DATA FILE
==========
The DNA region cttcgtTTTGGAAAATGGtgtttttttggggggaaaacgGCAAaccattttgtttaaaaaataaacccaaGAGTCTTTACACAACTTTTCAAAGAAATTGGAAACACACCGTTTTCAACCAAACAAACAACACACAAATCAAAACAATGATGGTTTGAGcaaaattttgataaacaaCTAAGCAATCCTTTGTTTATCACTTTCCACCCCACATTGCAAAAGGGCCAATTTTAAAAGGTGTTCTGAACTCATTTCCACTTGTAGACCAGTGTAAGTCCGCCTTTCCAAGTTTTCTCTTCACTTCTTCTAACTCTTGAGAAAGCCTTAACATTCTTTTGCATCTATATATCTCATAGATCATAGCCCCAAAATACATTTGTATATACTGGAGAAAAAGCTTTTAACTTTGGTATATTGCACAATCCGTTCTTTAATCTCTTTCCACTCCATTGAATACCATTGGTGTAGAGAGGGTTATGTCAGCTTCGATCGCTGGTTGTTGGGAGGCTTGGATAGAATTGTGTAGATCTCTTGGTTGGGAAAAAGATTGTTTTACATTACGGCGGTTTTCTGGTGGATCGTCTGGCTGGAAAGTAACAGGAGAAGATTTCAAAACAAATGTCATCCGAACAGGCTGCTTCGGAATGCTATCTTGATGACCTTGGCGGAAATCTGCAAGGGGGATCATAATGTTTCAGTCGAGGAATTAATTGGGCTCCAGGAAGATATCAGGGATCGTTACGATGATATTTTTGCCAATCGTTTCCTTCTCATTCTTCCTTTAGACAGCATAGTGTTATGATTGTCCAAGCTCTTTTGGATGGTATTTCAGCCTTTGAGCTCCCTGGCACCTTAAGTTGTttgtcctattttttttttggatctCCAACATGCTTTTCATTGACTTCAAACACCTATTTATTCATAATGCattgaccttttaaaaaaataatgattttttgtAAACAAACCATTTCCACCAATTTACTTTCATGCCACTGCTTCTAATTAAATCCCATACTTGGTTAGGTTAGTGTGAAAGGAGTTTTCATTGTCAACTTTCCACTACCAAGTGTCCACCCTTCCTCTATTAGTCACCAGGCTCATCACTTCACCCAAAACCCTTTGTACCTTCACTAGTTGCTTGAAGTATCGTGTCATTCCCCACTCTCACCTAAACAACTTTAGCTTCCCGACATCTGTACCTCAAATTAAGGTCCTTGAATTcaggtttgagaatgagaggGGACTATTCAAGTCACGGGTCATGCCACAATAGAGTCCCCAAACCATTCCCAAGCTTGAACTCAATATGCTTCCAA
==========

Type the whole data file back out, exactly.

The DNA region cttcgtTTTGGAAAATGGtgtttttttggggggaaaacgGCAAaccattttgtttaaaaaataaacccaaGAGTCTTTACACAACTTTTCAAAGAAATTGGAAACACACCGTTTTCAACCAAACAAACAACACACAAATCAAAACAATGATGGTTTGAGcaaaattttgataaacaaCTAAGCAATCCTTTGTTTATCACTTTCCACCCCACATTGCAAAAGGGCCAATTTTAAAAGGTGTTCTGAACTCATTTCCACTTGTAGACCAGTGTAAGTCCGCCTTTCCAAGTTTTCTCTTCACTTCTTCTAACTCTTGAGAAAGCCTTAACATTCTTTTGCATCTATATATCTCATAGATCATAGCCCCAAAATACATTTGTATATACTGGAGAAAAAGCTTTTAACTTTGGTATATTGCACAATCCGTTCTTTAATCTCTTTCCACTCCATTGAATACCATTGGTGTAGAGAGGGTTATGTCAGCTTCGATCGCTGGTTGTTGGGAGGCTTGGATAGAATTGTGTAGATCTCTTGGTTGGGAAAAAGATTGTTTTACATTACGGCGGTTTTCTGGTGGATCGTCTGGCTGGAAAGTAACAGGAGAAGATTTCAAAACAAATGTCATCCGAACAGGCTGCTTCGGAATGCTATCTTGATGACCTTGGCGGAAATCTGCAAGGGGGATCATAATGTTTCAGTCGAGGAATTAATTGGGCTCCAGGAAGATATCAGGGATCGTTACGATGATATTTTTGCCAATCGTTTCCTTCTCATTCTTCCTTTAGACAGCATAGTGTTATGATTGTCCAAGCTCTTTTGGATGGTATTTCAGCCTTTGAGCTCCCTGGCACCTTAAGTTGTttgtcctattttttttttggatctCCAACATGCTTTTCATTGACTTCAAACACCTATTTATTCATAATGCattgaccttttaaaaaaataatgattttttgtAAACAAACCATTTCCACCAATTTACTTTCATGCCACTGCTTCTAATTAAATCCCATACTTGGTTAGGTTAGTGTGAAAGGAGTTTTCATTGTCAACTTTCCACTACCAAGTGTCCACCCTTCCTCTATTAGTCACCAGGCTCATCACTTCACCCAAAACCCTTTGTACCTTCACTAGTTGCTTGAAGTATCGTGTCATTCCCCACTCTCACCTAAACAACTTTAGCTTCCCGACATCTGTACCTCAAATTAAGGTCCTTGAATTcaggtttgagaatgagaggGGACTATTCAAGTCACGGGTCATGCCACAATAGAGTCCCCAAACCATTCCCAAGCTTGAACTCAATATGCTTCCAA